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Those miniature mangers we keep around our homes at Christmastime are liars — they make us forget that the three kings (or magi) never hovered around Jesus’ birthplace to adore him along with the shepherds, angels and various ungulates. It took them time to get where they were going. In this, I understand and sympathize with them. It takes most of us time to see the way to God — years and years and years. As such a sojourner, I felt compelled to compose the following.

I didn’t get it
not at first
still don’t, not really
but the portents are present
and I can read them,
the words becoming old friends
to my tongue.
One of these days,
after crossing the desert
or the ocean
or the mountains — any of these
may be —
I will at last decipher the last
of the bent runes,
turn my map counter-clockwise,
realize that where I’ve been
is where I’m going
after all, and then
I will arrive, hot on the heels of magi,
with only my body of stardust to give.
It will suffice.

Two inches of snow in Atlanta. Polar vortexes. Snow days. Winter has us in its grip, and an icy grip it is. Of course, every winter feels apocalyptic in its way; we tend to let Spring and Summer thaw us into a kind of balmy forgetfulness, only for Winter to return with bitter reminders. Such are the seasons, if one is lucky enough to live someplace with seasons. (I grew up in California, where the seasons consist of “raining” and “not raining”. It imparts a rather unrealistic vision of all things weather-related.)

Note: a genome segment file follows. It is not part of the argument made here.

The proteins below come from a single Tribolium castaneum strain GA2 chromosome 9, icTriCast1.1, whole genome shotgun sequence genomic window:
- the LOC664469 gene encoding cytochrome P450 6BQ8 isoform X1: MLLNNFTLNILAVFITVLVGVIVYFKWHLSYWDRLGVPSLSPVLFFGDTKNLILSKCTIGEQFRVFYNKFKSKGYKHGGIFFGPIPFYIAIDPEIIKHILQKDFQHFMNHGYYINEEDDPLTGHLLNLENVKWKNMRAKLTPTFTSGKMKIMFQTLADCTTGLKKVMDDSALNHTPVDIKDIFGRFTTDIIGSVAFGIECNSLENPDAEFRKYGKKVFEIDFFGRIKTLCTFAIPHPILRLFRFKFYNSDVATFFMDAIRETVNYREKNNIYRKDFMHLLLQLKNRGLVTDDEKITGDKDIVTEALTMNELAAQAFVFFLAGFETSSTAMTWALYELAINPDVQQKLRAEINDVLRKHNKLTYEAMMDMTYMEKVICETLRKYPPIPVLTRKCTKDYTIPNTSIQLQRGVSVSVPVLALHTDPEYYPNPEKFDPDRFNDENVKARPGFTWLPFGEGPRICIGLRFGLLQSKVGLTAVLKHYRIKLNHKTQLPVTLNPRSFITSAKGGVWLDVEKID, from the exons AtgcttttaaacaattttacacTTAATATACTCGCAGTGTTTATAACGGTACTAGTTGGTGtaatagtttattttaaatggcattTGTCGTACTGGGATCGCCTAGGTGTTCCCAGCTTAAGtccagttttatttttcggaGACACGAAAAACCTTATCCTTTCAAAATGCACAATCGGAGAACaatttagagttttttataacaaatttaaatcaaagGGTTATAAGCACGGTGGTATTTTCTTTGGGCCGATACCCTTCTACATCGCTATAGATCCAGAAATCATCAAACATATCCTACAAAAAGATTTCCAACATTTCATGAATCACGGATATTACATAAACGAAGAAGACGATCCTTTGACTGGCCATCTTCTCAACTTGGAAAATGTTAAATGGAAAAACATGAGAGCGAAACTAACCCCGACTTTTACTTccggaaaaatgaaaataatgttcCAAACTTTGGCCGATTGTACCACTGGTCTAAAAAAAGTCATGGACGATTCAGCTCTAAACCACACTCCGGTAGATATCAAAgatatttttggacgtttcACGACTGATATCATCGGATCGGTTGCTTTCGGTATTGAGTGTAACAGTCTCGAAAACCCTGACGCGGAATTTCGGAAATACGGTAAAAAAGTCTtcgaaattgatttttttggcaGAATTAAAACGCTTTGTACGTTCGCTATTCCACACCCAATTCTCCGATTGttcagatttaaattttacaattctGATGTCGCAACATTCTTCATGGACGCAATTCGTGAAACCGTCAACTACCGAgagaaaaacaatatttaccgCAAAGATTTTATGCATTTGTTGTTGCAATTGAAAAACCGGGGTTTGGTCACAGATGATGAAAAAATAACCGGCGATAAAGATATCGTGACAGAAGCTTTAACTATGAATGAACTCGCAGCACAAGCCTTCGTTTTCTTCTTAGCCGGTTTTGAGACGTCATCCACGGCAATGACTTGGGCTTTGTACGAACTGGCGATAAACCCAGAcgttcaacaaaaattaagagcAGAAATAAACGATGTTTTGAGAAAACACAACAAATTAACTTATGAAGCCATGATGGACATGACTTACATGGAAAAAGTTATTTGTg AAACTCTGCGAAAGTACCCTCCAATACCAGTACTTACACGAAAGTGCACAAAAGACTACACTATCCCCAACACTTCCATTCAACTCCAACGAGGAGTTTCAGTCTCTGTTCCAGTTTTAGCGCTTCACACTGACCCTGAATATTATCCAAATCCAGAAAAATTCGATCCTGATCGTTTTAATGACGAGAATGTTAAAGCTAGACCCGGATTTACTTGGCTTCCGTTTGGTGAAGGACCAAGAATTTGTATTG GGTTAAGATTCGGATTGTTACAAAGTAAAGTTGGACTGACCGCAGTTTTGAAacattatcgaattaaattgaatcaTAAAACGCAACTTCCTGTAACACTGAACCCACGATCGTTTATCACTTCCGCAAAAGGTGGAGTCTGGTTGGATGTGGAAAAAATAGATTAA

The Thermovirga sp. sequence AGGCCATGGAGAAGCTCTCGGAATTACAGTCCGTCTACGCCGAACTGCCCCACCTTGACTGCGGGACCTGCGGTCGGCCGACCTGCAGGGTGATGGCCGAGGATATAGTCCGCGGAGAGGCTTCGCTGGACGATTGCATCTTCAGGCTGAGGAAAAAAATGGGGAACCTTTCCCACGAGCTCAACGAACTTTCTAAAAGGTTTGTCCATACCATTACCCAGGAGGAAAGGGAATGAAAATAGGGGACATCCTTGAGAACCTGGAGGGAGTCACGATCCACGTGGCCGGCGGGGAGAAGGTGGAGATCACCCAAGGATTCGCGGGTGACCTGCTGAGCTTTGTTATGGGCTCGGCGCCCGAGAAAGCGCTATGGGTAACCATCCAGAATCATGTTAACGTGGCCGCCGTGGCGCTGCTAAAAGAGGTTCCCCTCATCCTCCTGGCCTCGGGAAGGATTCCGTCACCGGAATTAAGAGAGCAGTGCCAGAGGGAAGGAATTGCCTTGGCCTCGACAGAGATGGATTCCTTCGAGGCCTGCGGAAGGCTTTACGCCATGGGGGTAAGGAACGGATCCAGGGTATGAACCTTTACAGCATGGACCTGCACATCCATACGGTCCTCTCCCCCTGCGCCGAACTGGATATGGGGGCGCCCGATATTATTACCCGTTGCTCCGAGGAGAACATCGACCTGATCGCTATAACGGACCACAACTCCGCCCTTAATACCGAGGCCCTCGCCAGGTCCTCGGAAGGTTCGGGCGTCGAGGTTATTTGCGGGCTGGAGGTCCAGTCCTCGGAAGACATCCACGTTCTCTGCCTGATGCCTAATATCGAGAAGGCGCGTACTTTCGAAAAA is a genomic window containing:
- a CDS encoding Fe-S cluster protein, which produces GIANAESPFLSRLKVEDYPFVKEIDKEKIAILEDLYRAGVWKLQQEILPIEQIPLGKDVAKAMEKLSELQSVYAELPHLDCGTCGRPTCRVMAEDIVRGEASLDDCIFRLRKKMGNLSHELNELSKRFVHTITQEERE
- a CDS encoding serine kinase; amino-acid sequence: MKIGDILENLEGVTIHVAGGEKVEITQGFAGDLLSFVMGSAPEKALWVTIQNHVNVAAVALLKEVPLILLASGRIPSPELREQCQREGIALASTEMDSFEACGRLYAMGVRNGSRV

We also experience, at various times in our lives, a winter of the soul. Hope is in cold storage; the way ahead appears alarmingly icy. It is during these times that we ought to turn to comfort, whether that’s a warm cup of soup or a familiar prayer. Personally, I derive comfort from poetry.

Lately, I’ve been intrigued with the metaphor and connectedness between birds and prayer. (Which is strange, because birds, especially in large number, generally give me the heebie-jeebies.) Both ascend skyward, singing. Both are as natural as the seasons. So, in honor of Winter, please accept the following haiku. And stay warm!

Word of praise takes flight
soars heavenward on bright wings;
blessings fall like snow.

Have a Mary Little Christmas

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